Speakers at the meeting of the Economic and Financial Committee highlighted the impact of climate change on food security, and addressed the role of agriculture in climate change mitigation.
28 October 2010: The Second Committee (Economic and Financial) of the UN General Assembly (UNGA) considered agriculture development and food security when it met in New York, US, on 28 October 2010.
Many speakers, including Libya, Venezuela, Bolivia, and China, highlighted the impact of climate change on food security. Nepal, speaking on behalf of the Group of Least Developed Countries (LDCs), stressed that the global food and financial crises, in addition to the “disproportionate and unacceptable” impact of climate change, had gravely affected the efforts of LDCs to achieve agricultural development and food security. Some speakers focused on the intensification of drought and water scarcity, with Mauritania, speaking on behalf of the Arab Group, underlining that Africa had suffered most from climate change. Oman, associating with the Arab Group, said global challenges such as climate change, desertification, drought and rising energy prices had expanded the gap between populations. Qatar, associating with the G77 and the Arab Group, expressed hope for increased awareness of drought and desertification, and greater attention to the productivity of dry lands, which now produce some 30% of the crops consumed around the world. Jordan also stressed the vulnerability of dry areas of the developing world to droughts and unreliable water supplies. Morocco stated that the effects of climate change produce a cause-and-effect relationship that demonstrates the link connecting food security, climate change, and efforts to combat its consequences, such as desertification. Uganda described national efforts to promote agricultural-sector development and food security, before saying that the impact of climate change, such as drought and flooding, was responsible for crop failure in sub-Saharan Africa. Noting the increase in the number of people suffering from chronic hunger despite continuing population increases, the US highlighted the importance of such cross-cutting issues as gender, environment and climate change. Bangladesh, associating with the G77 and the Group of LDCs, and Saint Lucia, called for responding to the challenge of climate change while keeping the focus on food production.
Some speakers addressed the role of agriculture in mitigation and adaptation to climate change. Underlining the close link connecting food security, agricultural development and climate change, Nepal stressed the need to focus on adaptation and mitigation, as well as the management of water, land, soil and other natural resources, including biodiversity. Peru called for measures to help rural populations adapt to, and mitigate the adverse effects of climate change and its consequences on economic growth and food security. Belgium, on behalf of the EU, underscored the importance of reinforcing the resilience of agricultural systems in the face of climate change. Ethiopia expressed his support for the work of the High-level Task Force on the Global Food Security Crisis, emphasizing that building the capacity of smaller economies to adapt to the impact of climate change reduced the risk of food insecurity and the demand for humanitarian action. Underlining that many countries in Southeast Asia had been devastated by cyclones, storms and continuing heavy rains, Thailand expressed the hope that the climate change dimension of food security be investigated further. Uganda urged “those who bear the historical responsibility for climate change” to provide support for adaptation in vulnerable countries and regions. Underlining that only 34% of its land had appropriate irrigation systems and emphasizing the vulnerability of the national agriculture to climate change, Peru stated that floods, drought and storms were among the negative consequences of climate change. He called for national disaster and climate change risk-management systems to reduce the impact on food security.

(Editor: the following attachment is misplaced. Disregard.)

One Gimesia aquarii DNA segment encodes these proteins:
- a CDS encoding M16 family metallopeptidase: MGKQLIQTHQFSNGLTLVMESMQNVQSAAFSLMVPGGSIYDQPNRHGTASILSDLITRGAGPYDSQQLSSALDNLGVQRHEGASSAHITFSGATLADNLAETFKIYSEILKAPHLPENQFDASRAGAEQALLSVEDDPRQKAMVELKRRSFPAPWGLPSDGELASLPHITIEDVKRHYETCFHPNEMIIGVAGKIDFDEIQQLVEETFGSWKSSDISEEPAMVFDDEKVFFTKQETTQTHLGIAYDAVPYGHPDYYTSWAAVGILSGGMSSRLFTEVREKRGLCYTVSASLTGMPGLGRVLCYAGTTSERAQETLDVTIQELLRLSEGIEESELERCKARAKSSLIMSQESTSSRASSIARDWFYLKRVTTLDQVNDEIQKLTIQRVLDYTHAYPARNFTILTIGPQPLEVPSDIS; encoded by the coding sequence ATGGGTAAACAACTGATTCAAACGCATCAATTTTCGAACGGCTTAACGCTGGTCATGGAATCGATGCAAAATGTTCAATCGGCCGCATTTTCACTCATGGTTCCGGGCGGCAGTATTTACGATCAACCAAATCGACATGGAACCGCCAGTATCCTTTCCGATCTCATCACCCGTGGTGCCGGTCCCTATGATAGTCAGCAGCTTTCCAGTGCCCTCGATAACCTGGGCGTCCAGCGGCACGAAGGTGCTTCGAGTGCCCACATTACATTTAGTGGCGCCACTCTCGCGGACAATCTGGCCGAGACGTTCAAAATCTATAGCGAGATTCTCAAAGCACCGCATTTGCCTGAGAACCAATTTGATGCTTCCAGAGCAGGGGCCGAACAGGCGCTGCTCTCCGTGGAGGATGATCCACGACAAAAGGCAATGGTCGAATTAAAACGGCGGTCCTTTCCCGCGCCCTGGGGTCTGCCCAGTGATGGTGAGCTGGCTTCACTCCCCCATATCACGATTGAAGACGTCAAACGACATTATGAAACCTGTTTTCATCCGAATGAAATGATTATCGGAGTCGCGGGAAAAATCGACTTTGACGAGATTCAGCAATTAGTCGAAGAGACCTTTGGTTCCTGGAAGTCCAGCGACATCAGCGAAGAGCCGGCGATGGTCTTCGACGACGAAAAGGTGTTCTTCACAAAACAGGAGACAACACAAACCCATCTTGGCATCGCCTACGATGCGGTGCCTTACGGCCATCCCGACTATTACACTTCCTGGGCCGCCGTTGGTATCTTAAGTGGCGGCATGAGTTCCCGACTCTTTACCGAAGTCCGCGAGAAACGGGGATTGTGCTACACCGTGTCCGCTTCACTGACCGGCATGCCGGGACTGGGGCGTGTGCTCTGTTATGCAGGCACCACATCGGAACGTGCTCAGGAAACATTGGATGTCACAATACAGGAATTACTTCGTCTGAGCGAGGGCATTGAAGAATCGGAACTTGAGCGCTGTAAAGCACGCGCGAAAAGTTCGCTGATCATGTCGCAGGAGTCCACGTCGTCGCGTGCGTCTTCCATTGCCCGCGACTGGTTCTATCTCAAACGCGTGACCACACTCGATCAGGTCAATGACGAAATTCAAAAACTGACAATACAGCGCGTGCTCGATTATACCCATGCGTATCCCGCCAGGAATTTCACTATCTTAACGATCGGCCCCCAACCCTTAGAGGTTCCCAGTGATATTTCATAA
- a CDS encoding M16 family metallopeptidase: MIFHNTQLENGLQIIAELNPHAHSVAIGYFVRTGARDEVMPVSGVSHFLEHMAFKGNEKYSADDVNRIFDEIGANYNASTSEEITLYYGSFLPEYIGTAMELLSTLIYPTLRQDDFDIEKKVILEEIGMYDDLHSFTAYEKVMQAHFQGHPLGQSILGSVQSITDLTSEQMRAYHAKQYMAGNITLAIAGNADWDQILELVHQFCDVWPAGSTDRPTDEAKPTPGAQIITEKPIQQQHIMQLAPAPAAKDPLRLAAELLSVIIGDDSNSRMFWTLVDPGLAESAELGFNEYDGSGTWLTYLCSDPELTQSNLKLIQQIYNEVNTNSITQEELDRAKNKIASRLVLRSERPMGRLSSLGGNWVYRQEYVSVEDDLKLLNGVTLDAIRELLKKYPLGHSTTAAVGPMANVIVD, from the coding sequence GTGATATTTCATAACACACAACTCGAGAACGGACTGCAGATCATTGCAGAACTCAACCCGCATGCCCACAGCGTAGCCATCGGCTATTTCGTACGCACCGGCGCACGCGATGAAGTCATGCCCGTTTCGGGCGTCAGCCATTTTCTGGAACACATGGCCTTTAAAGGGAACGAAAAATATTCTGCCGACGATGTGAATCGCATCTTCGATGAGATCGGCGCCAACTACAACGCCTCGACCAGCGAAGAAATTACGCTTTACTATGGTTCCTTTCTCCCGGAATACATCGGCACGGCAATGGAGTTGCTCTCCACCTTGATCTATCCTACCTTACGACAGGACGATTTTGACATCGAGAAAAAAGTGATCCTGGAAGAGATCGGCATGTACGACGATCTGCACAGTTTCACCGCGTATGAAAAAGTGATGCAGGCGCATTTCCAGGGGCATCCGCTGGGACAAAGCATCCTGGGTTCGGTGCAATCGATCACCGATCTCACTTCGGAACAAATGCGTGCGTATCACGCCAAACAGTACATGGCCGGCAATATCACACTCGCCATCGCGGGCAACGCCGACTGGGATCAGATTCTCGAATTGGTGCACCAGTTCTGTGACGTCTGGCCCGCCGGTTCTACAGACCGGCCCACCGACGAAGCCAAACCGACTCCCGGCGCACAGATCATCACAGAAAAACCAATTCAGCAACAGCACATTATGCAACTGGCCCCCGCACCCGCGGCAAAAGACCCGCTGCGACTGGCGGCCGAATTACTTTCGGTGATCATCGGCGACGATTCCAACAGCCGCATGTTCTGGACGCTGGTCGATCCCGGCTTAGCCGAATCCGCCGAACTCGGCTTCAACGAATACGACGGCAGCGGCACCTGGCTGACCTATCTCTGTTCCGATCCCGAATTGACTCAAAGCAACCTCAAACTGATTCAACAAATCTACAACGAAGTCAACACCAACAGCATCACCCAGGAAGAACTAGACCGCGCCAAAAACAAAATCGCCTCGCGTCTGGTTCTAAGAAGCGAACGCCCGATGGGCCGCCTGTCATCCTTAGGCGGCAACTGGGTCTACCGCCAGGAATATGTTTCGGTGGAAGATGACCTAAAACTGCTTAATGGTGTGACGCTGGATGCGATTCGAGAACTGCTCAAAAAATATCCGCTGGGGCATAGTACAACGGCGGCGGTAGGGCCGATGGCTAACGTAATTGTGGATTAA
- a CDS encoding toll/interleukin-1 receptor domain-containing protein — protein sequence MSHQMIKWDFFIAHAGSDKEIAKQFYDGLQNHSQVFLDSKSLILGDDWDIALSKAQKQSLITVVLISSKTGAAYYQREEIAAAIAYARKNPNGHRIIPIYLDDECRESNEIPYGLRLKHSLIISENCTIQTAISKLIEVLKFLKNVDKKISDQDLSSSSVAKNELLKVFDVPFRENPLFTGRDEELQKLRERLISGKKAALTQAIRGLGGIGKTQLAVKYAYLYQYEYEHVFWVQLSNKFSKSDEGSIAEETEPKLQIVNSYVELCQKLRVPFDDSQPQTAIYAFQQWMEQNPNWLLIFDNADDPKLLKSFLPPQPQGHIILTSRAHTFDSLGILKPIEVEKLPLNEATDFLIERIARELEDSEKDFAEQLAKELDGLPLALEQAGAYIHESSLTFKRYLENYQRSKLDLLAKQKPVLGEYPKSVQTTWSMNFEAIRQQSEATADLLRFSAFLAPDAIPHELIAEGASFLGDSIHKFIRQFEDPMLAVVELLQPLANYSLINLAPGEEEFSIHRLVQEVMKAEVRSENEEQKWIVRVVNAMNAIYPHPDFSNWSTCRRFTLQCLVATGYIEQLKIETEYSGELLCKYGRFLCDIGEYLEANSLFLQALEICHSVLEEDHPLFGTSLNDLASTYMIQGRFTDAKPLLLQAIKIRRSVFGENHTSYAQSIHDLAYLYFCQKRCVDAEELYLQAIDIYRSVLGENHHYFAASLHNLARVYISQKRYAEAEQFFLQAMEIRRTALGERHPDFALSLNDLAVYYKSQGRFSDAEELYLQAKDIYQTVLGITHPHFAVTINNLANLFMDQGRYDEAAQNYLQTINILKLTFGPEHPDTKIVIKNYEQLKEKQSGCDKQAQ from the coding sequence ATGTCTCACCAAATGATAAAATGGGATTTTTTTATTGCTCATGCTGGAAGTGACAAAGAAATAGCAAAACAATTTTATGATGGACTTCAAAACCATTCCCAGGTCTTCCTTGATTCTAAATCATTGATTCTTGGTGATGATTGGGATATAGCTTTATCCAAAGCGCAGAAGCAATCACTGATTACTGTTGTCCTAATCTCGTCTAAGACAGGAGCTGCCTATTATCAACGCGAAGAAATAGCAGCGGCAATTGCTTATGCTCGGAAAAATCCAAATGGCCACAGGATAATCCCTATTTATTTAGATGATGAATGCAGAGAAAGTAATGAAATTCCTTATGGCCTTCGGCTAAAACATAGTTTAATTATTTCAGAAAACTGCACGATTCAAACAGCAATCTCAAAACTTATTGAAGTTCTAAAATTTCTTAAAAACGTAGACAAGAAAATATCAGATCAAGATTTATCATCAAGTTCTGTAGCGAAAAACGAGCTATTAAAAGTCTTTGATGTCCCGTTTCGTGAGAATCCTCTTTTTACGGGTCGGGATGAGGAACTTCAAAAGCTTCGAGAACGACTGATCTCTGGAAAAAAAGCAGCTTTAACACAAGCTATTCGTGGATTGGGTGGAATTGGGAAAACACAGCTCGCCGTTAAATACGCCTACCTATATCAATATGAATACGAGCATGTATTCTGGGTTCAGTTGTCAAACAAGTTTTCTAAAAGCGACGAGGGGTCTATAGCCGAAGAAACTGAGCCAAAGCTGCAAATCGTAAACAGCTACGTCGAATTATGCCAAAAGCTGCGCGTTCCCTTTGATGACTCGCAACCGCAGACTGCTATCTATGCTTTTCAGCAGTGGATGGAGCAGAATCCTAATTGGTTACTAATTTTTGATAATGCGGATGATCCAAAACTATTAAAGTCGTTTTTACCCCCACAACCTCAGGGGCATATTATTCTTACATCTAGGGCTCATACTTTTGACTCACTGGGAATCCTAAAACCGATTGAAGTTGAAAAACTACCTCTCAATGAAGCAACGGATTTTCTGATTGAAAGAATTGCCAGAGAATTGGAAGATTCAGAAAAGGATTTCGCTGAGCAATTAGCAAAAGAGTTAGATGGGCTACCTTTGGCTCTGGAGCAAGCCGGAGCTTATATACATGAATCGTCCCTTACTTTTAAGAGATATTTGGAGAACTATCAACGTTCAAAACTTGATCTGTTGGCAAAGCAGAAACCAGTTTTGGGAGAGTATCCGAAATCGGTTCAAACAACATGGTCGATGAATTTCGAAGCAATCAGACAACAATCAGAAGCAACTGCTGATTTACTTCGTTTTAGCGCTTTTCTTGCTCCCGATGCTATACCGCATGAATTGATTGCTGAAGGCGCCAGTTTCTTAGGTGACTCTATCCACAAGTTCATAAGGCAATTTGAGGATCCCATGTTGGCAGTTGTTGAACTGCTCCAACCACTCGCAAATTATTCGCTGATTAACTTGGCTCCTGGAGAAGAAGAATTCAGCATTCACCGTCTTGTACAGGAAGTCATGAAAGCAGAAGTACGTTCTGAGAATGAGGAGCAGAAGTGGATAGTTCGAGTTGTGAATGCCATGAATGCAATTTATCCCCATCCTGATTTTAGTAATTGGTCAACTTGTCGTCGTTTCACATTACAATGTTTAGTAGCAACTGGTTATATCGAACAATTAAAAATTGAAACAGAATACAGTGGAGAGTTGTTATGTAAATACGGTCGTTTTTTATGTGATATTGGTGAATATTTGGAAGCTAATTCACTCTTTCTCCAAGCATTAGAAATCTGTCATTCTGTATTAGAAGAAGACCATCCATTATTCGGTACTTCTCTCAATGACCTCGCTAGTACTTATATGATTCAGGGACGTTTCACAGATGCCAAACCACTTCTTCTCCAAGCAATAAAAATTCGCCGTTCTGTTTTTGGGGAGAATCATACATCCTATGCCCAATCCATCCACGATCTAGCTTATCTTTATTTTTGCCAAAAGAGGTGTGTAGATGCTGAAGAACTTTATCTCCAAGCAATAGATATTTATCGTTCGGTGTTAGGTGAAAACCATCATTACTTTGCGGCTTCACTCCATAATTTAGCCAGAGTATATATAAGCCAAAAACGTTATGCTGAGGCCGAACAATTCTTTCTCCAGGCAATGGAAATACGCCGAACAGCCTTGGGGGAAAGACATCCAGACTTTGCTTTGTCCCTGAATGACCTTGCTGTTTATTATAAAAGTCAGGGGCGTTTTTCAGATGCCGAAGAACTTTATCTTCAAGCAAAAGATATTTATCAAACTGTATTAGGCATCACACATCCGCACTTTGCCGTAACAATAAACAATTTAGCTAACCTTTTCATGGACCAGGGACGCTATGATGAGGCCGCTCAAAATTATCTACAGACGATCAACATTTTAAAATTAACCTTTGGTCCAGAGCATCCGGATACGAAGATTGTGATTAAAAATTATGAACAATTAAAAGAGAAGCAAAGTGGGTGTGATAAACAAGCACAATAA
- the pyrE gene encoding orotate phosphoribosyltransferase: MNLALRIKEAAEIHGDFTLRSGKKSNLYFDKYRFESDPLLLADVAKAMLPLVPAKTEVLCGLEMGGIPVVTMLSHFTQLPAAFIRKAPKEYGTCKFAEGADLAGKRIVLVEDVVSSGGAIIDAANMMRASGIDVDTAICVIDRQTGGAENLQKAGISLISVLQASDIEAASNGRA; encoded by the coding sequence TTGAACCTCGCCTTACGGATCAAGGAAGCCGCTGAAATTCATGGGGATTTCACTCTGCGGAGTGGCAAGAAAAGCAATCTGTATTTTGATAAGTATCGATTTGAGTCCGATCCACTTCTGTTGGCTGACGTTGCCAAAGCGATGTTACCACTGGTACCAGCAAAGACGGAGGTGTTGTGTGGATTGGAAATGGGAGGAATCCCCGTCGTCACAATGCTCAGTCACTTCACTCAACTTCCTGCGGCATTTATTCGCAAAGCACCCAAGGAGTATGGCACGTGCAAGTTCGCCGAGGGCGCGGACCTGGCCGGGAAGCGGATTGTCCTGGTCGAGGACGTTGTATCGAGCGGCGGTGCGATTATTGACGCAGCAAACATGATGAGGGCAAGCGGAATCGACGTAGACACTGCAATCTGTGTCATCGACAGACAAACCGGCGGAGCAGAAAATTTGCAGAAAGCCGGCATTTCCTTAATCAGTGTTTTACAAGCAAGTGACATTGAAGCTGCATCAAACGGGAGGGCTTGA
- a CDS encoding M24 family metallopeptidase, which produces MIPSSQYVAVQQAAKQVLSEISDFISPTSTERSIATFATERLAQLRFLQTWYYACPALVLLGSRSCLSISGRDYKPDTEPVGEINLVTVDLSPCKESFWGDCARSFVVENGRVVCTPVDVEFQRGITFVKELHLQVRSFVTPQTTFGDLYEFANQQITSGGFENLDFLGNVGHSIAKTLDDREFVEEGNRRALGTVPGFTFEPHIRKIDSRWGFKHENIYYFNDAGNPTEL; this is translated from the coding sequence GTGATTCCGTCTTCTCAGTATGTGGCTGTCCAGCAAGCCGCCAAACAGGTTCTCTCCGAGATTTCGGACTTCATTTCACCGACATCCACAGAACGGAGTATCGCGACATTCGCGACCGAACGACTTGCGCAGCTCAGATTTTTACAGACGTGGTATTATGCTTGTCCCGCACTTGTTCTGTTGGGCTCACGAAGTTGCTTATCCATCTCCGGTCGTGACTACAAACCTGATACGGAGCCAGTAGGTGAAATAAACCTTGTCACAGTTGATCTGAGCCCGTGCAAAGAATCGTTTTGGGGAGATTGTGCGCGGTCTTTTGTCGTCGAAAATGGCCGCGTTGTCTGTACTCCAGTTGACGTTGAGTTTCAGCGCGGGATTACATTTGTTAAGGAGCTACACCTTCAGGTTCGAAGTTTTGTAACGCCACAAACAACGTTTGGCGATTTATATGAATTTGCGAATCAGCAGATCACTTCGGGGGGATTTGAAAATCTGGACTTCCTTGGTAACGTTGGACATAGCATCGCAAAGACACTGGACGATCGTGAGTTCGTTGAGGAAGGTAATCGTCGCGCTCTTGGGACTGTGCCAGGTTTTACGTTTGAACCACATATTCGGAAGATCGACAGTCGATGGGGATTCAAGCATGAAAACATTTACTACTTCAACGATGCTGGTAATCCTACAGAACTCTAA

On the mitigation potential of agriculture, Belgium, on behalf of the EU, stressed the important mitigation potential of environmentally, socially and economically, sustainable agricultural development and land management, calling for the further exploration of incentives to reward the provision of environmental services to ensure full exploitation of existing synergies. Malawi indicated that through an agriculture-based climate change mitigation framework developed by the African Union Commission (AUC) and the New Partnership for Africa’s Development (NEPAD), the Heads of State had agreed to establish an inter-ministerial mechanism to bring together agriculture, environment and water Ministers. The representative of the UN Industrial Development Organization (UNIDO) underscored that sustainable agriculture could help mitigate the impacts of climate change, noting that alternative crops could offer significant prospects of carbon sequestration.
On financial issues, Malawi stated that the African continent was not adequately resourced to address the challenge of climate change, adding that Africa’s ability to mitigate and adapt to climate change depended on the availability of both financial resources and the transfer of technology. Noting that financing for development within the region was limited, Guyana stressed the need for higher and more consistent levels of financing, particularly with regard to climate change adaptation, and called for a multilateral trading system that took greater account of the special needs of small vulnerable economies. [UN Press Release]